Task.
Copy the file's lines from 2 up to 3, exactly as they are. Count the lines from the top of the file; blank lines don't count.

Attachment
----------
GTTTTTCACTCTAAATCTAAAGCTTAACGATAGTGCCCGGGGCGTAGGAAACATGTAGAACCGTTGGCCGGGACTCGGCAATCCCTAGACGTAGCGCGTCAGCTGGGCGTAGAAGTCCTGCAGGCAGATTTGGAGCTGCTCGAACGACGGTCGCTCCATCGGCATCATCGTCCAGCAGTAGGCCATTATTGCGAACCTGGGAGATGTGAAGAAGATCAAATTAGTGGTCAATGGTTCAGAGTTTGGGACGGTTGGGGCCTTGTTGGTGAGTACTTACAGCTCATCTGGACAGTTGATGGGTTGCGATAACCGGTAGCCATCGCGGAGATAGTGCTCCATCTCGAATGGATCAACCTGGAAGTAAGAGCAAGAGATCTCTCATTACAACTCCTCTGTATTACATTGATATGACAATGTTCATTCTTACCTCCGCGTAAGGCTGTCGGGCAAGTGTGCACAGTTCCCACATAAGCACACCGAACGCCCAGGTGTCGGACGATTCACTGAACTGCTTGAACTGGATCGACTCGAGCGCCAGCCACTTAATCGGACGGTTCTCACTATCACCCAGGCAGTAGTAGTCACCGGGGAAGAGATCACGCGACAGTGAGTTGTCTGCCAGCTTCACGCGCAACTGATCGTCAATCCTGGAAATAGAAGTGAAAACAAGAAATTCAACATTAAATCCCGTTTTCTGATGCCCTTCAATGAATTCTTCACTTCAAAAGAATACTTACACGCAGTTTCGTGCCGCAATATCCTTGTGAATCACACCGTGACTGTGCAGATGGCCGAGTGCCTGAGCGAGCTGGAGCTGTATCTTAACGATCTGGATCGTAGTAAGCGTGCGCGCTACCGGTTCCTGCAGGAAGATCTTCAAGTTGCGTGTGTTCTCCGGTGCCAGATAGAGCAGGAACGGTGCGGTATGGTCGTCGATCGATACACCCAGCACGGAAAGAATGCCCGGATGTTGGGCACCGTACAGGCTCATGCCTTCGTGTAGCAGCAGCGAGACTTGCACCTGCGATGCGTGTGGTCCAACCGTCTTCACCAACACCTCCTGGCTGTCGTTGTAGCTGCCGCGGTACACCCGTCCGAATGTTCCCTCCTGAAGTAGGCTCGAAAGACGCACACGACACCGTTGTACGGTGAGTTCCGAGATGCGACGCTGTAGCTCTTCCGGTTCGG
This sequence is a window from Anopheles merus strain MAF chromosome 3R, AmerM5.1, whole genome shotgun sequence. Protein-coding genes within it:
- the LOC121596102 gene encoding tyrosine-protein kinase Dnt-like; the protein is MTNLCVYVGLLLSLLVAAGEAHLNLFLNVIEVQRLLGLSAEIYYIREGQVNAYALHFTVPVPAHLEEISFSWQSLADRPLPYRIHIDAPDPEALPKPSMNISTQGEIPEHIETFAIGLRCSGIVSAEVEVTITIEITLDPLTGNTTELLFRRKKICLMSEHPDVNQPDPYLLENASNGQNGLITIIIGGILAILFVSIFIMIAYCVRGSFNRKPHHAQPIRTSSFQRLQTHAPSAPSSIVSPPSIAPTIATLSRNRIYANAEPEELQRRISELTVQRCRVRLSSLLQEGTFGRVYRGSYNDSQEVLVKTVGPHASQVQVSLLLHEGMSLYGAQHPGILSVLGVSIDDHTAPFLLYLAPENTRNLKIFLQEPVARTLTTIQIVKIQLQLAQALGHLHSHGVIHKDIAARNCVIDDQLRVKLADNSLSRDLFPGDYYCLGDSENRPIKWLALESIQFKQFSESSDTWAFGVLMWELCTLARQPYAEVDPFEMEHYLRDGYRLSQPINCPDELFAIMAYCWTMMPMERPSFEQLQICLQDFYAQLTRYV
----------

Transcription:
This sequence is a window from Anopheles merus strain MAF chromosome 3R, AmerM5.1, whole genome shotgun sequence. Protein-coding genes within it:
- the LOC121596102 gene encoding tyrosine-protein kinase Dnt-like; the protein is MTNLCVYVGLLLSLLVAAGEAHLNLFLNVIEVQRLLGLSAEIYYIREGQVNAYALHFTVPVPAHLEEISFSWQSLADRPLPYRIHIDAPDPEALPKPSMNISTQGEIPEHIETFAIGLRCSGIVSAEVEVTITIEITLDPLTGNTTELLFRRKKICLMSEHPDVNQPDPYLLENASNGQNGLITIIIGGILAILFVSIFIMIAYCVRGSFNRKPHHAQPIRTSSFQRLQTHAPSAPSSIVSPPSIAPTIATLSRNRIYANAEPEELQRRISELTVQRCRVRLSSLLQEGTFGRVYRGSYNDSQEVLVKTVGPHASQVQVSLLLHEGMSLYGAQHPGILSVLGVSIDDHTAPFLLYLAPENTRNLKIFLQEPVARTLTTIQIVKIQLQLAQALGHLHSHGVIHKDIAARNCVIDDQLRVKLADNSLSRDLFPGDYYCLGDSENRPIKWLALESIQFKQFSESSDTWAFGVLMWELCTLARQPYAEVDPFEMEHYLRDGYRLSQPINCPDELFAIMAYCWTMMPMERPSFEQLQICLQDFYAQLTRYV